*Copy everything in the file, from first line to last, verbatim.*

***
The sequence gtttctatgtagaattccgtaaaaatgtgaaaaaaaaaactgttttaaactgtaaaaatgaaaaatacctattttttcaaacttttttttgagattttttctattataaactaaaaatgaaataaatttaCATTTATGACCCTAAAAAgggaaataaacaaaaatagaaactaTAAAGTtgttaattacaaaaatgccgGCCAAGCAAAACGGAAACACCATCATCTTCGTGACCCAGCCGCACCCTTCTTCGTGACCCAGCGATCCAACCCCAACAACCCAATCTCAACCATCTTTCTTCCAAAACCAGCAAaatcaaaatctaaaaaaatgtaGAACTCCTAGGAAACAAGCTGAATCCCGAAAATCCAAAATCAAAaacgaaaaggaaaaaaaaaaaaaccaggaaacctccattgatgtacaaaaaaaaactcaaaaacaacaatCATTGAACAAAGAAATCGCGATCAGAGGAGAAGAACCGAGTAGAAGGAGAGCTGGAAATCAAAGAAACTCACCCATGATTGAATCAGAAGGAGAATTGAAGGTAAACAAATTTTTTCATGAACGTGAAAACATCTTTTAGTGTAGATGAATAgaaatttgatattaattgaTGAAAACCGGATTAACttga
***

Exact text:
The sequence gtttctatgtagaattccgtaaaaatgtgaaaaaaaaaactgttttaaactgtaaaaatgaaaaatacctattttttcaaacttttttttgagattttttctattataaactaaaaatgaaataaatttaCATTTATGACCCTAAAAAgggaaataaacaaaaatagaaactaTAAAGTtgttaattacaaaaatgccgGCCAAGCAAAACGGAAACACCATCATCTTCGTGACCCAGCCGCACCCTTCTTCGTGACCCAGCGATCCAACCCCAACAACCCAATCTCAACCATCTTTCTTCCAAAACCAGCAAaatcaaaatctaaaaaaatgtaGAACTCCTAGGAAACAAGCTGAATCCCGAAAATCCAAAATCAAAaacgaaaaggaaaaaaaaaaaaaccaggaaacctccattgatgtacaaaaaaaaactcaaaaacaacaatCATTGAACAAAGAAATCGCGATCAGAGGAGAAGAACCGAGTAGAAGGAGAGCTGGAAATCAAAGAAACTCACCCATGATTGAATCAGAAGGAGAATTGAAGGTAAACAAATTTTTTCATGAACGTGAAAACATCTTTTAGTGTAGATGAATAgaaatttgatattaattgaTGAAAACCGGATTAACttga